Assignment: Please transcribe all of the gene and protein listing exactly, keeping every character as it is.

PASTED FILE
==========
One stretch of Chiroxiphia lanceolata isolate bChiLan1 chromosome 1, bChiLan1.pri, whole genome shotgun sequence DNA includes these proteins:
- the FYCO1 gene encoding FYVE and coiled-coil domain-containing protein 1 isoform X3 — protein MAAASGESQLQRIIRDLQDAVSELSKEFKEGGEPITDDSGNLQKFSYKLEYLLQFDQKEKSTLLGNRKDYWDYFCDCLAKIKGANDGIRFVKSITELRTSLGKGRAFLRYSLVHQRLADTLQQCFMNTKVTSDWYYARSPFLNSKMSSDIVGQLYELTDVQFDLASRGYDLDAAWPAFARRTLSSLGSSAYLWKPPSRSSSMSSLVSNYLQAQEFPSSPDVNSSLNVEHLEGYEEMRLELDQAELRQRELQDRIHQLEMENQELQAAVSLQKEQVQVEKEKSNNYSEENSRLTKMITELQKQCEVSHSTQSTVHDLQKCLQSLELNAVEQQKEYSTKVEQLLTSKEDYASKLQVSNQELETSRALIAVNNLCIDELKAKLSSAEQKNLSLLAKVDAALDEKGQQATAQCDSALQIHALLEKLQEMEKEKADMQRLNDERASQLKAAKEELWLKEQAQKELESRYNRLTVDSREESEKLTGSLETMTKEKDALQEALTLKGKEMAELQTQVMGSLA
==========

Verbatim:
One stretch of Chiroxiphia lanceolata isolate bChiLan1 chromosome 1, bChiLan1.pri, whole genome shotgun sequence DNA includes these proteins:
- the FYCO1 gene encoding FYVE and coiled-coil domain-containing protein 1 isoform X3 — protein MAAASGESQLQRIIRDLQDAVSELSKEFKEGGEPITDDSGNLQKFSYKLEYLLQFDQKEKSTLLGNRKDYWDYFCDCLAKIKGANDGIRFVKSITELRTSLGKGRAFLRYSLVHQRLADTLQQCFMNTKVTSDWYYARSPFLNSKMSSDIVGQLYELTDVQFDLASRGYDLDAAWPAFARRTLSSLGSSAYLWKPPSRSSSMSSLVSNYLQAQEFPSSPDVNSSLNVEHLEGYEEMRLELDQAELRQRELQDRIHQLEMENQELQAAVSLQKEQVQVEKEKSNNYSEENSRLTKMITELQKQCEVSHSTQSTVHDLQKCLQSLELNAVEQQKEYSTKVEQLLTSKEDYASKLQVSNQELETSRALIAVNNLCIDELKAKLSSAEQKNLSLLAKVDAALDEKGQQATAQCDSALQIHALLEKLQEMEKEKADMQRLNDERASQLKAAKEELWLKEQAQKELESRYNRLTVDSREESEKLTGSLETMTKEKDALQEALTLKGKEMAELQTQVMGSLA